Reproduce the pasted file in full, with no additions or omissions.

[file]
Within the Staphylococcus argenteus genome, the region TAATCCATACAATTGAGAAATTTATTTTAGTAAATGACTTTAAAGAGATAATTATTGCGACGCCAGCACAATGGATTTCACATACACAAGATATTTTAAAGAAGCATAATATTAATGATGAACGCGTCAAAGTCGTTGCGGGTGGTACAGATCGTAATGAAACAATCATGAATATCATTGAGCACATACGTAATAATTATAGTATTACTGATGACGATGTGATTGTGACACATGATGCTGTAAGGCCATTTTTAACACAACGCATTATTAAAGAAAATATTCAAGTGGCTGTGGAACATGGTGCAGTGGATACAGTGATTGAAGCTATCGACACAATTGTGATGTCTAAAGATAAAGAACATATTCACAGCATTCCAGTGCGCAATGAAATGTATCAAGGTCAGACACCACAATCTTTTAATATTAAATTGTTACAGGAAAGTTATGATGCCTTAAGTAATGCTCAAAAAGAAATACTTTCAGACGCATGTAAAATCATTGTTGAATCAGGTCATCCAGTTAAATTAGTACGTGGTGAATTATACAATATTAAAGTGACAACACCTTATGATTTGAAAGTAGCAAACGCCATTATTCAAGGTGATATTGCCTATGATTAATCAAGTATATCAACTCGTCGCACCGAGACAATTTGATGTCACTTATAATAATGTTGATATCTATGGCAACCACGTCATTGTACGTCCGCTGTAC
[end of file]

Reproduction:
Within the Staphylococcus argenteus genome, the region TAATCCATACAATTGAGAAATTTATTTTAGTAAATGACTTTAAAGAGATAATTATTGCGACGCCAGCACAATGGATTTCACATACACAAGATATTTTAAAGAAGCATAATATTAATGATGAACGCGTCAAAGTCGTTGCGGGTGGTACAGATCGTAATGAAACAATCATGAATATCATTGAGCACATACGTAATAATTATAGTATTACTGATGACGATGTGATTGTGACACATGATGCTGTAAGGCCATTTTTAACACAACGCATTATTAAAGAAAATATTCAAGTGGCTGTGGAACATGGTGCAGTGGATACAGTGATTGAAGCTATCGACACAATTGTGATGTCTAAAGATAAAGAACATATTCACAGCATTCCAGTGCGCAATGAAATGTATCAAGGTCAGACACCACAATCTTTTAATATTAAATTGTTACAGGAAAGTTATGATGCCTTAAGTAATGCTCAAAAAGAAATACTTTCAGACGCATGTAAAATCATTGTTGAATCAGGTCATCCAGTTAAATTAGTACGTGGTGAATTATACAATATTAAAGTGACAACACCTTATGATTTGAAAGTAGCAAACGCCATTATTCAAGGTGATATTGCCTATGATTAATCAAGTATATCAACTCGTCGCACCGAGACAATTTGATGTCACTTATAATAATGTTGATATCTATGGCAACCACGTCATTGTACGTCCGCTGTAC